Oxidized cellulose which is sold commercially in e cm of a cotton-like fibrous material, is formed by treating cellulose with ordinary oxi- @zing agents, such as'hypochlorite, permangaT- nate, chromlc acid, hydrogen peroxide, nitrogen 3211 2. and the like. One commercially avail able oxidized cellulose is prepared by treating cellulose with nitrogen dioxide, N204, such gas being allowed to act upon dried cellulose for a certain length of time. The degree to which the cellulose is oxidized may be controlled by varying either the time in which the gas is in contact therewith or the temperature. The nitrogen di; oxide preferentially oxidizes the primary hydroxyl jfoup's of celluloseT'changing them to carboxyl gro p the presenceofsuch latter groups appearing to account for the solubility of oxidized cellulose in dilute alkali solution. The various inorganic salts of oxidized cellulose can readily e prepare by treating oxidize cellulose with a quires that the slurry shall remain fluid and 40 plum acetate solution followed by washing the pumpable at high temperatures for several hours before it begins to harden. However, after the slurry has been pumped into place, it is desirable to have the hydration or set proceed at a rate at which the slurry will attain its final set and develop considerable strength within about 24 hours. It has been found that Portland and Portlandtfipe cement slurries can be ref arded so t a ey mee e a' ove requirements for the satglution of a salt of the desired metal and subsequently was ng epr uc w s illed water. Thus, the sodium salt of oxidized cellulose can be made by rea g o ce ose w soproduct with distilled water. Salts of oxidized cellulose may also be formed by dissolving gxi: dized cellulose in or anic and inor an the oxidized cellulose reacting as an acid and combining with the bases to form-the salt.

The mechanism whereby certain materials retard the rate of hydration of hydraulic cementwater mixtures is not fully understood, but in 7 general it appears that the material must disisfactory cementing of deep wells and like 'opersolve to some extent in the liquid phase of the tXAiiliNtli 3 cement slurry in order to exert a significant effect upon the rate of hydration. Oxidized cellulose and its monovalent inorganic salts such as those of sodium, ot'assiumfamra mmonium, etc., are soluble in water and thus dissolve in the liquid phase of the cement slurry when employed at elevated temperatures. The dival nt and 01 valent salts of oxidized cellulose however, are insoluble in 'w'a'f'er fi: ut are solusle in weak alkaline solutions, such as the liquid phase of Portland cement, which contains calcium, potassium, and sodium hydroxides. Therefore, the inorganic salts of oxidized cellulose, regardless of the metal valence, dissolve in the hydraulic cement-water mixtures and retard the'setting thereof in the 1 which are set forth below, Portland cements of 2 A. s. 'r. M. Type 11, were employed a'sTndiated. The oxide composition of such cements and the specific surface as determined by the Wagner turbidimetric method are given below:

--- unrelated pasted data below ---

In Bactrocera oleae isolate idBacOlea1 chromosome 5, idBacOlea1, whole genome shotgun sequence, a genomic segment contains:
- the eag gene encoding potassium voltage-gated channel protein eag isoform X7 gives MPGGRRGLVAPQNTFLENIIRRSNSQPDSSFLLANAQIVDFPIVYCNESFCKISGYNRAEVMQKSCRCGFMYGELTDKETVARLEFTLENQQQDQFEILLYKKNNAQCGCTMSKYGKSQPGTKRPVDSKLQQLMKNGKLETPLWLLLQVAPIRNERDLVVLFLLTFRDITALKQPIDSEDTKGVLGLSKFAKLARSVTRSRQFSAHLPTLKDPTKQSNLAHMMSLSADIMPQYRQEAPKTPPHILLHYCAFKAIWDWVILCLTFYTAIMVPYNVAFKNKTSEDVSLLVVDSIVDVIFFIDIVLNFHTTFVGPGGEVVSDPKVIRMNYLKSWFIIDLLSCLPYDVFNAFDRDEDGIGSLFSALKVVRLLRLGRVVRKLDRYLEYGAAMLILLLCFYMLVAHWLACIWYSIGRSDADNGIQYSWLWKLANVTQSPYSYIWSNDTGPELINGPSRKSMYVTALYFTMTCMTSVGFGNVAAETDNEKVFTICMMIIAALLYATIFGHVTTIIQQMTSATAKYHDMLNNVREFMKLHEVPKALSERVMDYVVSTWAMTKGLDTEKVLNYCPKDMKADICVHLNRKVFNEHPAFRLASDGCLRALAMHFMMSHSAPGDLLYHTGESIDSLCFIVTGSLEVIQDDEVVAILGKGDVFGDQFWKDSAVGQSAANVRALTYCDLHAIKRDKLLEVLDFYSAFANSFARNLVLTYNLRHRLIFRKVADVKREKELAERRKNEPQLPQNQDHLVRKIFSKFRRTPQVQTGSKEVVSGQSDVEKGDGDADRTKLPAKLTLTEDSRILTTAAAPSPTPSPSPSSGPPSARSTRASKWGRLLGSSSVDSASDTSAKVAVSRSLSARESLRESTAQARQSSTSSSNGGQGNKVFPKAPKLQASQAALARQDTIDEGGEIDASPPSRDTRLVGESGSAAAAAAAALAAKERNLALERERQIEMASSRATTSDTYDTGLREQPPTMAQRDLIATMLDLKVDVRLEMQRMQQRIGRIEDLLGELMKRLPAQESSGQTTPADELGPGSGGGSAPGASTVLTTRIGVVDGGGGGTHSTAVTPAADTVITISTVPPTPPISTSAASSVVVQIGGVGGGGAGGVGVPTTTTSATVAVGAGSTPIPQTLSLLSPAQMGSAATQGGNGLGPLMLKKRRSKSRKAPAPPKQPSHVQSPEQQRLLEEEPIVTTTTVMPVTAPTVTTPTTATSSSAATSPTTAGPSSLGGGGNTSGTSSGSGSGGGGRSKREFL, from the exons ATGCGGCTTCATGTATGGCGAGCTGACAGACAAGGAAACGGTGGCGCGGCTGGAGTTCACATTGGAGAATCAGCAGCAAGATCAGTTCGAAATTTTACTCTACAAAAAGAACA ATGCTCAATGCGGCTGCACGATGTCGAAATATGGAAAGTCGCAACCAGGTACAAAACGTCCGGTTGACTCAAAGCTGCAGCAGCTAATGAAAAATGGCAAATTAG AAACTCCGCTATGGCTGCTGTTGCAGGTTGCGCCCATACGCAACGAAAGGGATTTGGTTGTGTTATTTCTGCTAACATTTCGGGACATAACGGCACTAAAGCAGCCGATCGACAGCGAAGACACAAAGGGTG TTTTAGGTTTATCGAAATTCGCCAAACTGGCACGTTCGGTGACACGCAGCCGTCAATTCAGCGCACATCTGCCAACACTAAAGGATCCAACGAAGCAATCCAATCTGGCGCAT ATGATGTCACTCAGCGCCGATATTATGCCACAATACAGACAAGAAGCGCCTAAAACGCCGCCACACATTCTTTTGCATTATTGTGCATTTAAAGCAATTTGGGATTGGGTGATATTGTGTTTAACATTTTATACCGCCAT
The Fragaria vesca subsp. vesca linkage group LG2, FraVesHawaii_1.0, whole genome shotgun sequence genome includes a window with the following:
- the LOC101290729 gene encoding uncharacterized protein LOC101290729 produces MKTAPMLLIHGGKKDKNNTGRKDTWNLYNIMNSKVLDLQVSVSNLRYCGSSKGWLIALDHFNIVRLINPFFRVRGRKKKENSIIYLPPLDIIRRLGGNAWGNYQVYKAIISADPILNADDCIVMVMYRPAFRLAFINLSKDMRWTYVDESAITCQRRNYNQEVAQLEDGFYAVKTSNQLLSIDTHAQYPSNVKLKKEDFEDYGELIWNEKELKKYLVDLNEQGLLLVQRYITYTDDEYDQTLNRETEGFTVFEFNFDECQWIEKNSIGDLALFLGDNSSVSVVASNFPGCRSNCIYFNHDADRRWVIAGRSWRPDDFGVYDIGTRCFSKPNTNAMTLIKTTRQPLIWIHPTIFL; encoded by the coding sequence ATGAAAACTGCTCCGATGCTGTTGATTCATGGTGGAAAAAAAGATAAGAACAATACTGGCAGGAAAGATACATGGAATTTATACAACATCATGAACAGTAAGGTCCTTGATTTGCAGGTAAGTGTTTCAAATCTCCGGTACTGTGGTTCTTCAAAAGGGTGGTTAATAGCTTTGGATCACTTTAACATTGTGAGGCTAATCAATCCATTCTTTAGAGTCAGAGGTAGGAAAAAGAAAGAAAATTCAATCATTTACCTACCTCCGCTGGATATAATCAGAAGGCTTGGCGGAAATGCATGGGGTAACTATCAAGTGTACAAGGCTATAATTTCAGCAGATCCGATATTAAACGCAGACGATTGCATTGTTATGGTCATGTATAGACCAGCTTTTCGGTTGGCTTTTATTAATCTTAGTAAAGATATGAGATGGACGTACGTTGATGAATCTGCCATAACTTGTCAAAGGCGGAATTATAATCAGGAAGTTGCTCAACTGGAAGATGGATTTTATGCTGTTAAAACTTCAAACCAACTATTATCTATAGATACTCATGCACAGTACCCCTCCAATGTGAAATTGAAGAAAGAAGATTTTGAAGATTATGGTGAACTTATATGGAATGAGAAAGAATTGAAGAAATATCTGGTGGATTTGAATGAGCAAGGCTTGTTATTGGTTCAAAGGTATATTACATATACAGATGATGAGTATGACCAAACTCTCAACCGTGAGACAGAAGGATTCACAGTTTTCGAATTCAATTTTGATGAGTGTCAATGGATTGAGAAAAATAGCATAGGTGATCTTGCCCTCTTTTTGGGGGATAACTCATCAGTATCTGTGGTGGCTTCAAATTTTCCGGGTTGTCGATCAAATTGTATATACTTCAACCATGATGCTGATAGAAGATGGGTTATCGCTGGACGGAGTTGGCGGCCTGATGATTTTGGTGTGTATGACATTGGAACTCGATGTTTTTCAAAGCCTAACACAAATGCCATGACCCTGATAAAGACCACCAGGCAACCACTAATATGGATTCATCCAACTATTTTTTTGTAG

Oxide Composition-Per cent 4 bath surrounding the container. In the followin tables stiffening time was taken as the time from initiation of the test in the consistometer until the indicator on the pendulum showed a slurry viscosity of 100 poises.